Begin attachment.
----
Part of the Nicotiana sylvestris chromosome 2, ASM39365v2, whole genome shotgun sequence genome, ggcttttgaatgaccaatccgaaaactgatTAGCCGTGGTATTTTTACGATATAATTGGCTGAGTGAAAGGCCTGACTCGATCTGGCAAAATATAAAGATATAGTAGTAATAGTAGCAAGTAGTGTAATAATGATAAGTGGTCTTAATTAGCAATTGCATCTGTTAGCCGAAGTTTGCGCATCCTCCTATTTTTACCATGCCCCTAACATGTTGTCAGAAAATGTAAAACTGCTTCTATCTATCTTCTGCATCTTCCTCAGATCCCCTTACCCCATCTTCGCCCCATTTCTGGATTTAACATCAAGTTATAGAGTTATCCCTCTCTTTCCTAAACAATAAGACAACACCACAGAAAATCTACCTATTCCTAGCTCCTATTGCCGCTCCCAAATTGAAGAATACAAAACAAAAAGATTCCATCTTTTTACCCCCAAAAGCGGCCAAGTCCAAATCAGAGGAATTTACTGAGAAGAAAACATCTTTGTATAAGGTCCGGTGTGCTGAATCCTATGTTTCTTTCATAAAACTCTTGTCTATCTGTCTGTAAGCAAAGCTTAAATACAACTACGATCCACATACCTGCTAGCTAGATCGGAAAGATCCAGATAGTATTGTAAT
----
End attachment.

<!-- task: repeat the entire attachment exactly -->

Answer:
Part of the Nicotiana sylvestris chromosome 2, ASM39365v2, whole genome shotgun sequence genome, ggcttttgaatgaccaatccgaaaactgatTAGCCGTGGTATTTTTACGATATAATTGGCTGAGTGAAAGGCCTGACTCGATCTGGCAAAATATAAAGATATAGTAGTAATAGTAGCAAGTAGTGTAATAATGATAAGTGGTCTTAATTAGCAATTGCATCTGTTAGCCGAAGTTTGCGCATCCTCCTATTTTTACCATGCCCCTAACATGTTGTCAGAAAATGTAAAACTGCTTCTATCTATCTTCTGCATCTTCCTCAGATCCCCTTACCCCATCTTCGCCCCATTTCTGGATTTAACATCAAGTTATAGAGTTATCCCTCTCTTTCCTAAACAATAAGACAACACCACAGAAAATCTACCTATTCCTAGCTCCTATTGCCGCTCCCAAATTGAAGAATACAAAACAAAAAGATTCCATCTTTTTACCCCCAAAAGCGGCCAAGTCCAAATCAGAGGAATTTACTGAGAAGAAAACATCTTTGTATAAGGTCCGGTGTGCTGAATCCTATGTTTCTTTCATAAAACTCTTGTCTATCTGTCTGTAAGCAAAGCTTAAATACAACTACGATCCACATACCTGCTAGCTAGATCGGAAAGATCCAGATAGTATTGTAAT